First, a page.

In March, as New York became the epicenter of the pandemic in the U.S., I realized that the topic I had once avoided—only to become somewhat obsessed with it later in life—was now the most important conversation I needed to have with my family. We needed to talk about death. Over the last few months, we’ve been working with Sierra Campbell to turn the anxiety of “what will we do if” into a plan. Via video call, my husband and I meet with our sons and Sierra. Instead of the usual check in, we talk about checking out. Organization can be a balm in the midst of a chaotic time, and as I hear my family responding to Sierra’s questions, I realize that I am discovering a new tangent in the erotic equation. Talking about death is talking about life—hopes, fears, uncertainty, imagination, legacy, connection, responsibility, love.

I wish I could have had the conversations my sons are having with me now with my own parents. But I am thankful for the conversations we did have, which were emblematic of the way people often confront taboos—through humor. I remember the day my parents came home beaming with joy and said “this is a great day. We bought our plots.” I wondered how anyone could be happy about buying their own burial ground. And then I realized: their families perished in smoke. But they would have a final resting place to call their own, where we could visit them whenever we wanted. That was something to celebrate. Plus, as my mother proudly exclaimed, they had nabbed two of the best plots in the whole cemetery. And you just can’t beat good real estate.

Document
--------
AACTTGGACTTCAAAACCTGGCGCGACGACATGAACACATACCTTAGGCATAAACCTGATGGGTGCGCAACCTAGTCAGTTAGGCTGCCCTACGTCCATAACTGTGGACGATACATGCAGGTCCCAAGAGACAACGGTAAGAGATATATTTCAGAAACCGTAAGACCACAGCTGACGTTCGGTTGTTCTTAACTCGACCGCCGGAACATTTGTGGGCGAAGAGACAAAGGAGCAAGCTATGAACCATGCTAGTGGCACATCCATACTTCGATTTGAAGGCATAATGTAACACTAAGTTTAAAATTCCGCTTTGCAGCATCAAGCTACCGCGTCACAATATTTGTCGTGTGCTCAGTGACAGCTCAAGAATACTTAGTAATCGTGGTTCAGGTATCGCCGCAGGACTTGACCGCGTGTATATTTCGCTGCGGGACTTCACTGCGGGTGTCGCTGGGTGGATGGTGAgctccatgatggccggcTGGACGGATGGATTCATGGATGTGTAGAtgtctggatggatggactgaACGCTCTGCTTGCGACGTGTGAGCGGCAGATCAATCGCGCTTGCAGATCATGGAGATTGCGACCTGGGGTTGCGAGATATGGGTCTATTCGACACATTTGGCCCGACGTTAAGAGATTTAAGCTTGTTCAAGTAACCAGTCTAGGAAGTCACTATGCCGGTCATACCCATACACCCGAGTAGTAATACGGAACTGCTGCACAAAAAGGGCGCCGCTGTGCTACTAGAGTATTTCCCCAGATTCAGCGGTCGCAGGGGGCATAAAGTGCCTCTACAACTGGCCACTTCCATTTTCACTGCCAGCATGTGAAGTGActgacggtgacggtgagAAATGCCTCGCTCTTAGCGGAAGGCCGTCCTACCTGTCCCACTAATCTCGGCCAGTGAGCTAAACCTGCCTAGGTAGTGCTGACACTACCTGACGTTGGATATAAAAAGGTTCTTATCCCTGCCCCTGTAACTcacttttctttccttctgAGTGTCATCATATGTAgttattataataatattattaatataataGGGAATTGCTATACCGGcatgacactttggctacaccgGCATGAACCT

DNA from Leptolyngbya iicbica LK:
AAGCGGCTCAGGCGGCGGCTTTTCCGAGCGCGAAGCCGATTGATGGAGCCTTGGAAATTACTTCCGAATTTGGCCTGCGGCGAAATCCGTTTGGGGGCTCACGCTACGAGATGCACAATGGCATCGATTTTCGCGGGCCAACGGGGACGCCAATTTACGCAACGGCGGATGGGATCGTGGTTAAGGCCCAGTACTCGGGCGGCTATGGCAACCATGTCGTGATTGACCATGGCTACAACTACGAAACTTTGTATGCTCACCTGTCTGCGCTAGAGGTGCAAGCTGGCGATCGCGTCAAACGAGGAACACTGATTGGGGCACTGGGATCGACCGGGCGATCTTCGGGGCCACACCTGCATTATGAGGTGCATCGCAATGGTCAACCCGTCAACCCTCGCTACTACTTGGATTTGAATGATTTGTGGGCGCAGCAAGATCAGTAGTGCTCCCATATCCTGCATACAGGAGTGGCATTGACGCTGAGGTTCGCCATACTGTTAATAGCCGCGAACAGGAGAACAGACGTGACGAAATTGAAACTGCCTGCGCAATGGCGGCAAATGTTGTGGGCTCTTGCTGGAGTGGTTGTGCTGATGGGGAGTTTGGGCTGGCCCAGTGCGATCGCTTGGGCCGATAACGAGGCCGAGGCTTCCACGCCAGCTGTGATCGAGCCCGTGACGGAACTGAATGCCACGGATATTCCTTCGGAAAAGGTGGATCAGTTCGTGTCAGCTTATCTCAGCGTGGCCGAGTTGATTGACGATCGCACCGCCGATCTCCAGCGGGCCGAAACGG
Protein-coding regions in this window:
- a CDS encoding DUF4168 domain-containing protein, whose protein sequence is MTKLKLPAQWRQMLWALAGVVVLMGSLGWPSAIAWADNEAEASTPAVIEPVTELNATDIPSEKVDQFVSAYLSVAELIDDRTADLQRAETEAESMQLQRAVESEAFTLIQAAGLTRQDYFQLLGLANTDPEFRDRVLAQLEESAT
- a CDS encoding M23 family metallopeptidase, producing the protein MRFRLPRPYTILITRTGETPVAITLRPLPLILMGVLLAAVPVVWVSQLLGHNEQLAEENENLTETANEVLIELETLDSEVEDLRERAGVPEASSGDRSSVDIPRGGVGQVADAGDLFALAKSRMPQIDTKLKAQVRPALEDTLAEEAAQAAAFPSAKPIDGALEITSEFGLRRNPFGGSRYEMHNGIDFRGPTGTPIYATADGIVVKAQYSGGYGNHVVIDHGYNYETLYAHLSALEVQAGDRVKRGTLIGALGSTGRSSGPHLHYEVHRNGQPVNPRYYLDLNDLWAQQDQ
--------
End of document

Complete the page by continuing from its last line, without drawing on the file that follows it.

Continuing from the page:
To continue the conversation, join Esther for a free live workshop on this month’s theme on Wednesday, October 14 at 3pm ET.

Let’s Turn the Lens on You

Sierra Campbell includes these questions in her crucial conversations about death. They can be asked at any stage of life.

  • What are the best and worst case end of life scenarios for myself?

  • What am I doing today, in my life, to support best case scenarios?

  • What are my views of caregiving? 

  • Have I ever been a caregiver? 

  • Has anyone ever really taken care of me? 

  • How does caregiving impact me, my family, and loved ones? 

More From Esther

Forbidden Conversations / A multidisciplinary training event

Join Esther this November for a three-part digital multidisciplinary training event. Together we’ll explore the concept of taboo and key topics rife with taboos - death, sex, and money - in order to help our communities ask the questions they wouldn't dare to ask, but which are often the most important questions. 

Arguing About Money Again? Understanding Financial Tension in Relationships / a recent blog 

Talking about money is no easy feat. But, it is an opportunity to understand the deeper beliefs and vulnerabilities it represents in your relationships and to grow your partnerships. Read more about why tensions in your relationship arise around finances and the money questions you can ask to start an open conversation.

Why Do Sexual Taboos Make Up Our Sexual Fantasies? / a recent blog 

Our sexual fantasies, and the taboos they contain, are symbolic maps of our deepest needs and wishes. Accessing that vulnerability can turn our sex lives from a ledger into something so much greater, but getting there is a taboo in and of itself. It means talking about it. Read more about sexual fantasies and how they're more normal than you may think.

Conversation Starters

A compendium of highly recommended sources of inspiration and information       

On Death:

I’m Reading/Watching:

Free Resource: Your Intimacy Inventory

Let's talk about desire. Esther's intimacy inventory is a free resource that will help you start important conversations about love and sexuality. 

Get Yours Here